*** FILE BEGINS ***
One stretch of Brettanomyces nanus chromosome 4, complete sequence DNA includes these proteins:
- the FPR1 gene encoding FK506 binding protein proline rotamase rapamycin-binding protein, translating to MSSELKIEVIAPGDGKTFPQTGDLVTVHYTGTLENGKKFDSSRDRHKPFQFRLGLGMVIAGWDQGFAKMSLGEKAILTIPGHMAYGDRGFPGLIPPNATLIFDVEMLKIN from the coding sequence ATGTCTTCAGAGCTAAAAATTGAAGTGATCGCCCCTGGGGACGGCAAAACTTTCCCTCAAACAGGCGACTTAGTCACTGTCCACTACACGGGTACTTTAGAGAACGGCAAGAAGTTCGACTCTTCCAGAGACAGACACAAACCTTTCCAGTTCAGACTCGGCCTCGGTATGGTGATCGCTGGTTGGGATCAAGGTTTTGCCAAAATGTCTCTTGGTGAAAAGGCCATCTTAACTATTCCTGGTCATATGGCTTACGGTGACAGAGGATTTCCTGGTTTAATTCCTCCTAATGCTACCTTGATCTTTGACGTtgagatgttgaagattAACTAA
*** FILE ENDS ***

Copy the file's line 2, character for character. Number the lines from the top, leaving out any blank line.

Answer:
- the FPR1 gene encoding FK506 binding protein proline rotamase rapamycin-binding protein, translating to MSSELKIEVIAPGDGKTFPQTGDLVTVHYTGTLENGKKFDSSRDRHKPFQFRLGLGMVIAGWDQGFAKMSLGEKAILTIPGHMAYGDRGFPGLIPPNATLIFDVEMLKIN from the coding sequence ATGTCTTCAGAGCTAAAAATTGAAGTGATCGCCCCTGGGGACGGCAAAACTTTCCCTCAAACAGGCGACTTAGTCACTGTCCACTACACGGGTACTTTAGAGAACGGCAAGAAGTTCGACTCTTCCAGAGACAGACACAAACCTTTCCAGTTCAGACTCGGCCTCGGTATGGTGATCGCTGGTTGGGATCAAGGTTTTGCCAAAATGTCTCTTGGTGAAAAGGCCATCTTAACTATTCCTGGTCATATGGCTTACGGTGACAGAGGATTTCCTGGTTTAATTCCTCCTAATGCTACCTTGATCTTTGACGTtgagatgttgaagattAACTAA